About Stevie Turner
Stevie Turner works part time as a medical secretary in a busy NHS hospital and writes suspense, women’s fiction, and darkly humorous novels in her spare time. She won a New Apple Book Award in 2014 and a Readers’ Favorite Gold Award in 2015 for her book ‘A House Without Windows’, and one of her short stories, ‘Checking Out’, was published in the Creative Writing Institute’s 2016 anthology ‘Explain!’ Her psychological thriller ‘Repent at Leisure’ won third place in the 2016 Drunken Druid Book Award contest.
Stevie lives in the East of England, and is married with two sons and four grandchildren. She has also branched out into the world of audio books, screenplays, and translations. Most of her novels are now available as audio books, and one screenplay, ‘For the Sake of a Child’, won a silver award in the Spring 2017 Depth of Field International Film Festival. ‘A House Without Windows’ gained the attention of a New York media production company in December 2017.
Some of Stevie’s books are currently being translated into German, Spanish, Italian, and Portuguese.
A selection of Stevie’s books.
A recent review for The Daughter-in-law Syndrome
The cover made me chuckle a bit… is this a self-help book for quarrelling in-laws? The Daughter-in-law Syndrome is a women’s fiction novel about Arla and her husband Ric. Sick of playing second-fiddle to Ric’s family Arla suggests marriage guidance counselling. The story unfolds with each appointment, I was invested in this because marriage guidance must be a very tricky job. The characters were brilliant. Ric is a people pleaser- but he has his reasons. Arla is spikey and disappointed in life but becomes less so as the book progresses. Arla herself becomes a mother-in-law and the same thing happens again! As for Grandmother Edna, blimey what we have here is a master manipulator. Actually, Arla had a bit of luck thrown in to provide a beautiful resolution to the story. Bravery was employed by the characters, proving there is nothing wrong with saying how you feel. Back to my original point, this is fiction, the cover is fitting and this book will probably make you feel better if you’ve got the in-law blues.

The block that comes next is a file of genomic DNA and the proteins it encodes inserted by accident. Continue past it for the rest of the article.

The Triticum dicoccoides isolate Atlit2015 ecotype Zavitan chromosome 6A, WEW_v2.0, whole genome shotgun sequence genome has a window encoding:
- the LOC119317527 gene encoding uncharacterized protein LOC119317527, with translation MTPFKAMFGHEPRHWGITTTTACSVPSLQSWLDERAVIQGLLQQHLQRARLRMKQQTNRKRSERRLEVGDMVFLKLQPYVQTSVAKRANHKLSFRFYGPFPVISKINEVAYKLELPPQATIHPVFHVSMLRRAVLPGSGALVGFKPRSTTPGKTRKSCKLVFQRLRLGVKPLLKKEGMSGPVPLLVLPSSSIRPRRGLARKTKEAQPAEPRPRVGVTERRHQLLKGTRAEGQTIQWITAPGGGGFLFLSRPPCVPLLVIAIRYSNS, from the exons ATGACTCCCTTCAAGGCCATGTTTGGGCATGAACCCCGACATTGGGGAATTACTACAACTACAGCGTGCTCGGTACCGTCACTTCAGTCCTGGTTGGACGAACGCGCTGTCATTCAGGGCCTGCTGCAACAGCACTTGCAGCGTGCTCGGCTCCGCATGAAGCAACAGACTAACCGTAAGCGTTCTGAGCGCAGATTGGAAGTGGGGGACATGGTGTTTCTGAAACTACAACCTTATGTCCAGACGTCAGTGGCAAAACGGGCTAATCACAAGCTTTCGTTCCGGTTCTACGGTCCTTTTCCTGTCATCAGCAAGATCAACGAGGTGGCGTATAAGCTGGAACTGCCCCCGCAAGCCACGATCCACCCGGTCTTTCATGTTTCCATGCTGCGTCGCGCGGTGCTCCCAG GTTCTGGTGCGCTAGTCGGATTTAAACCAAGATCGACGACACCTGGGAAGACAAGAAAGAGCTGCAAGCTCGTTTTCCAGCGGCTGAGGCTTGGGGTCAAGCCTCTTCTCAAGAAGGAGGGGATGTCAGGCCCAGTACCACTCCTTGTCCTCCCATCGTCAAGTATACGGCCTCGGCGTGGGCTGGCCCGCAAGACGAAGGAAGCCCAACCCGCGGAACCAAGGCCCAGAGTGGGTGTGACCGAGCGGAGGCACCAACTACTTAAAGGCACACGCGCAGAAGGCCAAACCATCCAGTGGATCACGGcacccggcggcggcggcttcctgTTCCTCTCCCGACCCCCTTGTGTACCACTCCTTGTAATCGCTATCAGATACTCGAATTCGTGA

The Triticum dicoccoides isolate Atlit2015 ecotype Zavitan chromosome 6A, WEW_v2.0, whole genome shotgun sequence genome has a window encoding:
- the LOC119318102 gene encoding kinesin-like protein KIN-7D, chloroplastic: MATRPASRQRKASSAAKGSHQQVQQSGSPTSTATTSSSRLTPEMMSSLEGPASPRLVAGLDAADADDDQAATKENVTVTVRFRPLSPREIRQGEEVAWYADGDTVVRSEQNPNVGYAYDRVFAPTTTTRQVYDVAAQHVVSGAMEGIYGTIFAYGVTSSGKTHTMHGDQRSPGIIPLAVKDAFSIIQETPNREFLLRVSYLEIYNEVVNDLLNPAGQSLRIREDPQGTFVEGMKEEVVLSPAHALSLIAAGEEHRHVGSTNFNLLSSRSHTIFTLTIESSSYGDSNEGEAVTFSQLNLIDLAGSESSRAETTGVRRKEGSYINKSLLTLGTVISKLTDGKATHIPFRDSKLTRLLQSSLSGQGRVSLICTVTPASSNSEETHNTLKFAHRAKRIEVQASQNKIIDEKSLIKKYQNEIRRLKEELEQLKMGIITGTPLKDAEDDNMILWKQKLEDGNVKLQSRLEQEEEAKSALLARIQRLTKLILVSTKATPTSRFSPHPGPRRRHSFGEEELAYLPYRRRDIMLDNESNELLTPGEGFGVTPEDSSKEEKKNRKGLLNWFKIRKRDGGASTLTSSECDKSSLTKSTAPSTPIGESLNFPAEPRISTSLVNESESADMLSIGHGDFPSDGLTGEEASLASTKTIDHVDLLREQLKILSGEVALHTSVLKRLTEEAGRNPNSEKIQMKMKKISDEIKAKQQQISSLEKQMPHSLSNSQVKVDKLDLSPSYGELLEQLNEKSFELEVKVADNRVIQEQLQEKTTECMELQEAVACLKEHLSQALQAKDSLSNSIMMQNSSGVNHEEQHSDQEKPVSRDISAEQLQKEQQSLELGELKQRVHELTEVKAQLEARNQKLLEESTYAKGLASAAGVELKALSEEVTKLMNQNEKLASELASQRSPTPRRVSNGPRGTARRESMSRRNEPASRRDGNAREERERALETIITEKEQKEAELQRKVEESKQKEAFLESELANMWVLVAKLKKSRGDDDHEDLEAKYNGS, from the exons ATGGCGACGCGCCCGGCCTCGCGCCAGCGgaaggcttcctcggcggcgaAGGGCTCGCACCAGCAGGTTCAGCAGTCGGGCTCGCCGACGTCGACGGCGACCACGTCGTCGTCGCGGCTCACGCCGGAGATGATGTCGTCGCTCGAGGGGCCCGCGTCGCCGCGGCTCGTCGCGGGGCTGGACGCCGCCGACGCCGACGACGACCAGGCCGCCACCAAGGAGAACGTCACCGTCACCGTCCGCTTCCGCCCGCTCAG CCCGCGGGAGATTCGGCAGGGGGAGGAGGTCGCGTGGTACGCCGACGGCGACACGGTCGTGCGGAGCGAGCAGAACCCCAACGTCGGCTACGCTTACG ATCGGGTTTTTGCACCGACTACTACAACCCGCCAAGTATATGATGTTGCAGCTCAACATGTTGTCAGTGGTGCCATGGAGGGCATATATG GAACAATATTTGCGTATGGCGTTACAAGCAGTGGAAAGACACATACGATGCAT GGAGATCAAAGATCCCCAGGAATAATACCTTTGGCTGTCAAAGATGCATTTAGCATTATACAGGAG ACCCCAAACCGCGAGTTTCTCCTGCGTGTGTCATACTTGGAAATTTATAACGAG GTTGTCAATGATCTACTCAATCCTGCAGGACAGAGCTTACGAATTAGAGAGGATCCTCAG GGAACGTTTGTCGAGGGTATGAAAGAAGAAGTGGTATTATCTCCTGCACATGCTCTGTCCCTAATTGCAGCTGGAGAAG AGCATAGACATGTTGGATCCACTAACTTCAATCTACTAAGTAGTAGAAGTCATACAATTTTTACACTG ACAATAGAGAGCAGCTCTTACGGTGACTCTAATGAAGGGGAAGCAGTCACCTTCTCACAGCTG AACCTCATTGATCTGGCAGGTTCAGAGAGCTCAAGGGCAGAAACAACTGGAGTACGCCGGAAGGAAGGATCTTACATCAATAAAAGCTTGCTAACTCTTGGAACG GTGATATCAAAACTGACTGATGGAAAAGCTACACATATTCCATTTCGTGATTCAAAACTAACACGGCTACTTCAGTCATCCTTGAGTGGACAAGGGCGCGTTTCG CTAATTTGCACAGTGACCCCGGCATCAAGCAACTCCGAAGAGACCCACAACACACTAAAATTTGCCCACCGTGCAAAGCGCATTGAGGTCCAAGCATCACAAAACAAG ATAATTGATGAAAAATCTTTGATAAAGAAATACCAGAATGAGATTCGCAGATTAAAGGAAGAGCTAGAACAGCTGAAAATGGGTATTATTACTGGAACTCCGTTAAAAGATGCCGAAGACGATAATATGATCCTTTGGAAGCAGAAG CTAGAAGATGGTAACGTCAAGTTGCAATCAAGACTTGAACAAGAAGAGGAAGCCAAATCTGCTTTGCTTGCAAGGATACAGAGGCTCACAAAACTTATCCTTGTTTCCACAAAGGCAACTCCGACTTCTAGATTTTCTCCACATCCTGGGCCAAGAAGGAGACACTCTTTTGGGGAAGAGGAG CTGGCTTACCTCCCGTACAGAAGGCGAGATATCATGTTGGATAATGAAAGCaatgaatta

Thank you for joining us today and I know Stevie would love to receive your feedback and it would be great if you participated in this self interview series.